Slaughter by James Beltz


Slaughter: Darkest Knight by James Beltz (DJ Slaughter Book 5)
English | 2020| Mystery/Thriller| ePUB | 3.0 MB

Shortly after the inauguration of a new President, there’s an attack on the White House. Another country has crossed the line thinking they wouldn’t be caught. The US intelligence services are good at their job, however. The evidence is clear and the war drums are beating. There’s just one problem. The President doesn’t believe them. He’s suspicious that the United States is being mislead and lured into conflict. He quietly enlists DJ and his team to run their own investigation. What the off the books team discovers is a conspiracy that no one could suspect. With no help or support, cut off from communications, DJ must not only unravel the mystery, but stop the threat and drag the US away from the brink of World War 3.

Abbi had been feeling contractions all morning, but there was no way she was going to tell her husband. DJ would have put a halt to this little adventure and headed straight for the closest hospital. She wasn’t about to let that happen. For two very good reasons. Number one, her husband needed the pat on the back he was about to receive. Needed it desperately. The man had come a long way in defeating his PTSD. This reminder that his actions and choices were ones that made this world a better place would boost his confidence that he mattered and help spur that progress along.

Number two, there was no way on God’s green earth that she was going to allow her baby to be born in Washington, D.C. This place was a garbage heap of politicians and bureaucrats. Her child, whatever the sex managed to be, was not going to have this armpit of a city emblazoned on its birth certificate. Besides, the contractions were nearly 45 minutes apart and her water hadn’t broken yet. She was sure they could get this handshaking done and be back on the FBI’s private plane and winging back to Texas with time to spare. Worst case scenario, she would give birth in the air headed back home. DJ had insisted that one of the docs back at the base accompany them on this trip anyway. She was too close to the end of this deal.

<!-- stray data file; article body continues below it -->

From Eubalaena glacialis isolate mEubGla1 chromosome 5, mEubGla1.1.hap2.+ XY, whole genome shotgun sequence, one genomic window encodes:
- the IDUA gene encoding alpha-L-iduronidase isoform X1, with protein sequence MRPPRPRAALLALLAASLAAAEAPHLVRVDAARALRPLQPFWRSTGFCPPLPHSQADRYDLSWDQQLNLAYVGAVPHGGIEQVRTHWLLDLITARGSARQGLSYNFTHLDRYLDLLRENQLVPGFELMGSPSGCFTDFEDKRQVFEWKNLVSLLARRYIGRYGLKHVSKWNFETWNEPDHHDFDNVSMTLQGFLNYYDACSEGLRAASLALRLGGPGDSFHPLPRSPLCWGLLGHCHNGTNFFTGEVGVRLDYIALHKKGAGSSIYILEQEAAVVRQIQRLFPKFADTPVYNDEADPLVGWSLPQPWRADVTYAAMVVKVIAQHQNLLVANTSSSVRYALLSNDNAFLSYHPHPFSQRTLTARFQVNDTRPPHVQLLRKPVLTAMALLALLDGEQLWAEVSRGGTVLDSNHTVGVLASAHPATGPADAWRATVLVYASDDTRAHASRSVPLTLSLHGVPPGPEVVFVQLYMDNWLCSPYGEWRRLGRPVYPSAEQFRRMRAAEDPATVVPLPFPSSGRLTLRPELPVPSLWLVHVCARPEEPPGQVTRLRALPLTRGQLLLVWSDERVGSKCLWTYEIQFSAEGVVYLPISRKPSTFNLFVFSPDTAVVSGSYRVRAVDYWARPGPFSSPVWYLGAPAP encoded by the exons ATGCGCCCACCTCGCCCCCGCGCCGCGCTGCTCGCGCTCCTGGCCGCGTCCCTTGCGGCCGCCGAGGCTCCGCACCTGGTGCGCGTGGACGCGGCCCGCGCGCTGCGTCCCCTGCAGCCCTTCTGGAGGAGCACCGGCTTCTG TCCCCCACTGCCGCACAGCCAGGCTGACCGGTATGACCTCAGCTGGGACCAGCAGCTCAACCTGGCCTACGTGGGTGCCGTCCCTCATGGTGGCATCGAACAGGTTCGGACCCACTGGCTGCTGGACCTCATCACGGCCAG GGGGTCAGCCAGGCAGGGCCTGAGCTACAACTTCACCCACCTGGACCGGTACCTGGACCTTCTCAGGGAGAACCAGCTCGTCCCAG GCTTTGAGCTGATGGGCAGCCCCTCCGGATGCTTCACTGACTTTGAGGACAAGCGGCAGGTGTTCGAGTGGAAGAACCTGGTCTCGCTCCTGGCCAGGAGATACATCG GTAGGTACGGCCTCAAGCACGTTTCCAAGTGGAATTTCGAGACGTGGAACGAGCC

Good call, sweetcheeks, she thought at her husband sitting next to her in the limo. Good chance we might need the doc’s services. If the contractions were to be believed, she was about two weeks early. They hadn’t started until an hour after takeoff from their reclaimed Air National Guard base outside of Jasper, Texas. There was a good chance that they weren’t real anyway. Probably just false labor pains. Braxton Hicks contractions were common in a first pregnancy. Still…

She looked at her ample belly and rubbed it with one hand. She had gotten pretty large. In the beginning, it seemed that her belly would be nothing more than a cute little baby bump. Then out of the blue, she began to swell at an alarming pace. As a fitness junky, someone who was used to running and proud of her slim figure, she wasn’t too fond of that. Nor was she fond of the fact that the baby kicked when she tried to sleep, loved to tap dance on Abbi’s bladder, and caused her to walk funny. DJ had lovingly started referring to her as ‘Waddles.’ She liked it. She hated it. She just wanted it to be over. But not now. This meeting would be good for everyone, not just DJ.

Across from her and her husband, was her old boss, Special Agent in Charge Brett Foster. Next to him were agents Bradford Cashin and John Argo. On her right, sitting opposite of DJ and trying his best not to inadvertently touch her, was her replacement on the team and their head resident techno-geek, the former hacker known only as Carbon. To this day, she still had no idea what the man’s real name was. He had his paychecks wired to an offshore account that existed only as a set of numbers on a screen. He liked to keep his options open when it came to bailing out of here, it seemed. Whatever, she thought. Carbon had already proven his worth, so his idiosyncrasies could be tolerated. At least Brett seemed to accept them, and she guessed that was all that mattered.

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